Grip Technique

Information, Questions, Discussion about Throwing Mechanics and Technique

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Postby Steady 26542 » Fri May 09, 2008 7:40 am

CJ1998 wrote:Photobucket has a utility on the website that allows you to resize images. You can save it as a copy and do what you want with it.


I will have to check it out. Thanks.
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Postby Steady 26542 » Fri May 09, 2008 8:12 am

garublador wrote:Don't worry, you'll see the benifit. Without getting the thumb forward you won't be able to focus the pressure from your index finger correctly and will miss out on a lot of "smash factor."


I went out yesterday to practice grips and throws. I moved the thumb forward a bit and was still able to keep the disc parallel to the forearm. It seems to keep the nose down a bit more than what I'm used to. Not a bad thing as long as I know that is what it will do. I've never tried to use "wrist extension" so I'm not sure how that is suppose to feel. I try rolling (cocking?) the wrist a little and then let it uncock as in the video with the "fling". The only thing I noticed was that I lost distance and accuracy. I know that isn't what the result is supposed to be but I'm not sure how to correct it. I'm even more frustrated today, but I'll keep on trying. I don't feel the "hit." What's the best angle for me to take a video so you guys can ridicule me some more. :lol: I'm kidding, your comments are invaluable. I just wish I could feel the hit just once...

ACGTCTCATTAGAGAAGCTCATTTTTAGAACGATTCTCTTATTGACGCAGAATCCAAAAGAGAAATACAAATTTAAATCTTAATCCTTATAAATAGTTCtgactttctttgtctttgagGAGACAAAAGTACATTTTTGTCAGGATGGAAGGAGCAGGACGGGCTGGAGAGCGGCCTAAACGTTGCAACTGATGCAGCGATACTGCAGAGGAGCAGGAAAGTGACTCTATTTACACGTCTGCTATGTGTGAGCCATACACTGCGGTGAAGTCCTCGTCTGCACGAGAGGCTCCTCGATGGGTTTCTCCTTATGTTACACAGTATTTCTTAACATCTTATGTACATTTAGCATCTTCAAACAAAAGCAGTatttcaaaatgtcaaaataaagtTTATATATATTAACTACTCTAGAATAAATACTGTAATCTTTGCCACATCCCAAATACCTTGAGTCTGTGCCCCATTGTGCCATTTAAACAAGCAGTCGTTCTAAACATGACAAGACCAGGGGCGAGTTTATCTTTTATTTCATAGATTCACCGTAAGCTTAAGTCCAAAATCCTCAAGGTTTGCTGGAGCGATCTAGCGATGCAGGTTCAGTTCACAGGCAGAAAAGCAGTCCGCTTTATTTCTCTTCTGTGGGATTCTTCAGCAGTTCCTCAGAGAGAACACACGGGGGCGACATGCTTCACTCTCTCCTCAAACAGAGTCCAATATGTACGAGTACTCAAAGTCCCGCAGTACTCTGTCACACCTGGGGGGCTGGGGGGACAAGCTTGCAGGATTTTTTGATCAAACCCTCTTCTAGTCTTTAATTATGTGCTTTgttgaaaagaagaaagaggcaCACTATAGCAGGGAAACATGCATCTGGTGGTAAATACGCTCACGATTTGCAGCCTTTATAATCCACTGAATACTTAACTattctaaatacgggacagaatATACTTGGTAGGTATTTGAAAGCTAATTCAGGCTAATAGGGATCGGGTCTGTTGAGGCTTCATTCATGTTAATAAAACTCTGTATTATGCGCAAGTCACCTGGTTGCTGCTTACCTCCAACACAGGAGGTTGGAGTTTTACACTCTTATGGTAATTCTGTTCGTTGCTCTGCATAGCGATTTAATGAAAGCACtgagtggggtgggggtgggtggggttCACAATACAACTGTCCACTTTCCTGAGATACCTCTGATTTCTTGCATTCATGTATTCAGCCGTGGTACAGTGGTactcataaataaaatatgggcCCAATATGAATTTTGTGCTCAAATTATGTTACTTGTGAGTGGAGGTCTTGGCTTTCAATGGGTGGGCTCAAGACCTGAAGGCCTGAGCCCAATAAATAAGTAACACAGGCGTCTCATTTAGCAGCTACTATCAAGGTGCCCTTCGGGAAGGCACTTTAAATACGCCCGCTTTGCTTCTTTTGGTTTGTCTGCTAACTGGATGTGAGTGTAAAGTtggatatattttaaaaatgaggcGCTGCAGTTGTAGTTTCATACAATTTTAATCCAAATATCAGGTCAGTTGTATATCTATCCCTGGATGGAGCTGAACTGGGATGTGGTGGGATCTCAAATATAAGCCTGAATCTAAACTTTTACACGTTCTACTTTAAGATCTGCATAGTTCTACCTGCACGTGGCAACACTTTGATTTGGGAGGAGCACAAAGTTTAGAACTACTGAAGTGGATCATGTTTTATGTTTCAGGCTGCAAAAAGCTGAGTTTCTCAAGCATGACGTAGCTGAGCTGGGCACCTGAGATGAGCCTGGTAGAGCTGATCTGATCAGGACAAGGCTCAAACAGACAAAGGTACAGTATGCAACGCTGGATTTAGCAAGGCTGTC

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Postby JR » Fri May 09, 2008 10:21 am

Steady 26542 wrote:
garublador wrote:Don't worry, you'll see the benifit. Without getting the thumb forward you won't be able to focus the pressure from your index finger correctly and will miss out on a lot of "smash factor."


I went out yesterday to practice grips and throws. I moved the thumb forward a bit and was still able to keep the disc parallel to the forearm. It seems to keep the nose down a bit more than what I'm used to. Not a bad thing as long as I know that is what it will do. I've never tried to use "wrist extension" so I'm not sure how that is suppose to feel. I try rolling (cocking?) the wrist a little and then let it uncock as in the video with the "fling". The only thing I noticed was that I lost distance and accuracy. I know that isn't what the result is supposed to be but I'm not sure how to correct it. I'm even more frustrated today, but I'll keep on trying. I don't feel the "hit." What's the best angle for me to take a video so you guys can ridicule me some more. :lol: I'm kidding, your comments are invaluable. I just wish I could feel the hit just once...